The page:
Let’s take a break from the upcoming primary in which nobody is planning to vote and turn our attention to the upcoming Local School Council elections, for which CPS fears not enough people are planning to run.
As the elections approach–April 18 at elementary schools, April 19 at high schools–and the deadline for candidate applications looms (March 8, submitted directly to the school), CPS has launched an all-out media blitz, if ads on CTA buses and trains can be considered a blitz, to avoid a repeat of 2010 in which the candidate deadline had to be extended several weeks for lack of interest.
Don’t make them beg, toss your hat in the ring.
If the principal is a school’s CEO, the LSC is its board of directors, overseeing discretionary spending to the tune of $500,000, hiring and firing principals and developing plans for academic advancement. There are worse ways to spend your time once a month.
It’s not like you have to campaign from state to state to win your party’s nomination. No signatures are required to get your name on a ballot. There is, ahem, a residency requirement, but that’s about the only stipulation. You don’t even need to be a U.S. citizen or a registered voter. All you have to prove is that you live within a school’s attendance boundaries and you’re good to go.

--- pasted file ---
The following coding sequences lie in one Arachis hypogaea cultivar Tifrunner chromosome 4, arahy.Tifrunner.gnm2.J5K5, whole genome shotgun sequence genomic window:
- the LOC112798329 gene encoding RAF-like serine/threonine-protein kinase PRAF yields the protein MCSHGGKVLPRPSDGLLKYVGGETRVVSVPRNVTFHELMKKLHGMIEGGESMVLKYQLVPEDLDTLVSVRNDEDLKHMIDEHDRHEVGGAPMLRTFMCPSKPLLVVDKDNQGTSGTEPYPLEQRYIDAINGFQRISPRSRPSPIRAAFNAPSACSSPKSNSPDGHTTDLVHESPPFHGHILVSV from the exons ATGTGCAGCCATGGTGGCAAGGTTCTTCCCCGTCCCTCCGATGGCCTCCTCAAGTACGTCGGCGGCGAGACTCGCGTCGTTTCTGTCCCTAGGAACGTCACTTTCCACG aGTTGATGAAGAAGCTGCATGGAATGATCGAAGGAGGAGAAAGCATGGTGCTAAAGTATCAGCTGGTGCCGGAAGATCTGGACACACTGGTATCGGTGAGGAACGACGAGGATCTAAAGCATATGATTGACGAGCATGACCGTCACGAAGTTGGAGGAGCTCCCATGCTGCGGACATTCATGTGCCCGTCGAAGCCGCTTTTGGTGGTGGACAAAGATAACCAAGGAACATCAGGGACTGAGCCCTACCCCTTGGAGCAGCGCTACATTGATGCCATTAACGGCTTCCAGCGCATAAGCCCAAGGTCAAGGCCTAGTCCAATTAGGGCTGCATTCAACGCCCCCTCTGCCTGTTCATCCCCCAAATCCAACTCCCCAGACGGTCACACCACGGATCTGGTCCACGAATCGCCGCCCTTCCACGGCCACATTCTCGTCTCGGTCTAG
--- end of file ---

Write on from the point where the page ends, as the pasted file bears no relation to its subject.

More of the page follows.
Each school has six LSC slots for parents (your child must be enrolled at the school) and two for community members, who are elected to two-year terms. The council also includes two teachers from the school (elected by their peers), a non-teacher staff member, the principal and, at high schools, a student representative.
Candidate application forms are available online, as well as the election timeline. Remember, March 8, 3 p.m., is the application deadline.